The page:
Depending on the day, I just might tell you that the Negroni is my favorite drink. A whole lot of folks in the bar world agree with me on this. So much so that, for the fourth year in a row, bars around Houston (and around the country) are hosting #NegroniWeek, a celebration of all things Negroni. Started as a partnership between Imbibe Magazine and Campari, the Italian bitter liqueur that is one of the drink's essential components, Negroni Week isn't just a celebration of the beloved cocktail: It's a chance for bartenders to get competitive for a good cause. For every Negroni (or Negroni variant) sold during the week (June 6-12), a portion of the proceeds is donated to a charity, with each bar selecting its own recipient.
Because I love both Negronis and drinking for a cause, I'm going to highlight some of the participating bars, featuring a new handful each day. Some of them have offered up a recipe for you to try at home. All of them have some great ideas for Negroni tinkering, a bit of fun made possible by the format of the drink itself.
To kick things off, I suppose we should get down to what that drink is. It all starts with one part gin (London dry is the standard here, but feel free to experiment), one part sweet vermouth (I've grown fond of Cocchi Vermouth di Torino) and one part Campari. When I say "part," here, I'm talking ounces. You can obviously batch this up if you want (one of the pleasures of equal-parts cocktails is how damn easily they scale), or even trim it down if you just want to dip your toes into the Negroni waters. Pour everything in a mixing glass, add a bunch of ice, stir until well chilled, and strain into a rocks glass filled with ice (a single large cube is nice), or into a cocktail glass with no ice. Or just stir it with ice in the glass from which you'll drink it. I prefer stirred and then strained onto fresh ice. If you're feeling fancy, garnish with a wide strip of orange peel, after twisting the peel over the glass to express the oils.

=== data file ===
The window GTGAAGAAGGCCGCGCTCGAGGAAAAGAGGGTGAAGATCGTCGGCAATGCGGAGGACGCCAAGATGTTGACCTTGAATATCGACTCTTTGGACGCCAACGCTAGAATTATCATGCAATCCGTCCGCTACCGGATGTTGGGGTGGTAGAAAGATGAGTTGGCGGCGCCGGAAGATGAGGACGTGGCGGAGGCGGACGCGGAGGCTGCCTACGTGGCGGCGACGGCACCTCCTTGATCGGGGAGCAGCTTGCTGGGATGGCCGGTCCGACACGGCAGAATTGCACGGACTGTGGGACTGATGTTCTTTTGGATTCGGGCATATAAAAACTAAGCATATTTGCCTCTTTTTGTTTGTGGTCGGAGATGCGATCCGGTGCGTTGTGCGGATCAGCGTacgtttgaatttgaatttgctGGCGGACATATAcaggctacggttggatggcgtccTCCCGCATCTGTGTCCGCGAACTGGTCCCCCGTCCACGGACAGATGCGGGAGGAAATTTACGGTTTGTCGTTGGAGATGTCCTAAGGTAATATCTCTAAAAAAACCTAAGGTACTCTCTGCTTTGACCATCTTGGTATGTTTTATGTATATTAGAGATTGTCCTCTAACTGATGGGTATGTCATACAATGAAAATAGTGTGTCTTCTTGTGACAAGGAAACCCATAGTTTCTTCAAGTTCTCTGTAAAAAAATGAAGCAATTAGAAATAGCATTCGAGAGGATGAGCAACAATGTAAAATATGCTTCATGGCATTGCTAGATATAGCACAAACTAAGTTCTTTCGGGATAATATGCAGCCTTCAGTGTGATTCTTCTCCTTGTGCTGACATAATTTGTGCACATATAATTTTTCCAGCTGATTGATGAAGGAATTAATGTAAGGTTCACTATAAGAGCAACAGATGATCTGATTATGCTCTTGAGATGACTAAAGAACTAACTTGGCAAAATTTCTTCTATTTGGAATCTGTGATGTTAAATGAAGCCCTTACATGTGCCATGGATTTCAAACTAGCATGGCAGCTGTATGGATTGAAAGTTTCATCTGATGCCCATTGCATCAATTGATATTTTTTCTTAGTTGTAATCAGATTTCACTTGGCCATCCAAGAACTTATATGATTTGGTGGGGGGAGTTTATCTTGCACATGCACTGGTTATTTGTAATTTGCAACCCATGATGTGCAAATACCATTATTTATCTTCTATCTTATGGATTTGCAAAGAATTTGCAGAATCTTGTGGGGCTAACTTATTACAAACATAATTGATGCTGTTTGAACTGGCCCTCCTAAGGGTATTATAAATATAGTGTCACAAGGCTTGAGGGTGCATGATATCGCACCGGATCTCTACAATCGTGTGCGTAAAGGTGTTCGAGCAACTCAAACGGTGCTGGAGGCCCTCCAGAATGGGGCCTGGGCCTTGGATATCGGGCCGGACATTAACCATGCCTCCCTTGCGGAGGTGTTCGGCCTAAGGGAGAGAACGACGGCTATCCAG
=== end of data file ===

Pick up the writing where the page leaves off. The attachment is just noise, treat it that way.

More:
Made to its original specifications, the Negroni is all about balance, but it's also incredibly forgiving. The perfect version is sweet and rich and bitter and bracing, all of these things jumping out at you prominently before settling back into their seats for a nice smooth ride. If you over-pour one component or under-pour another, it won't be perfect anymore, but the innate balance of those ingredients will see you through to a drink that's still pretty damn good.
If you want to get a little crazy with your Negroni drinking, I suggest you head on down to Grand Prize Bar tonight, from 6 to 10 p.m., for their kickoff party. There, Lindsay Rae and her team, along with officers from the Houston chapter of the USBG, will be serving up an array of riffs on Negronis, taking this storied old pal of a drink and turning it on its head. Think frozen cocktails (the Jungle Bird, a Tiki-kissing-cousin of the Negroni), Jell-O shots and drinking out of coconuts. Anthony Calleo of Pi Pizza Truck and a forthcoming concept from Cherry Pie Hospitality will be serving up small bites.
Grand Prize will continue offering Negroni variants through the week, with a share of the profits going to Wildlife Center of Texas. Stop by for Negronis on tap, another frozen Jungle Bird (duh), Campari-Coladas and, according to Rae, "whatever crazy Jell-O shots come out of our test kitchen."
Grand Prize will also be offering a variation on the "White Negroni," an often-employed spin on the drink that omits Campari and sweet vermouth in favor of clear spirits that follow the same bittersweet and herbal profiles.
"At the moment, the White Negroni has found a place in my heart," says Rae. "I think it may be the Suze and Lillet combo that won me over. We will have a variation of the White Negroni rotating through the daily Negroni cocktail on the Grand Prize Menu." Here's an example recipe:
1 ounce Cana Brava Rum infused with pickling spices
1 ounce Lillet
1 ounce Suze
Rae says, "It holds true to the bittersweet pairing, with the Lillet and Suze, but has a little extra kick with the subtle spice of an infused white rum. It's classic but playful. (Also, the Jungle Bird on the frozen machine isn't something to scoff at either. Raul Rojas has made that recipe something to fawn over.)"
Whether you're a seasoned Negroni drinker or new to this wonderful cocktail, the Grand Prize team has something to delight and intrigue you. As Rae says, "It's hard not to love the Negroni. It's simple, refreshing, bitter and comes together in all the right ways. Yes, it is a drink you have to grow into, but once you do, it can be a darn good friend."
Pretty soon, in fact, you might even call it an old pal.
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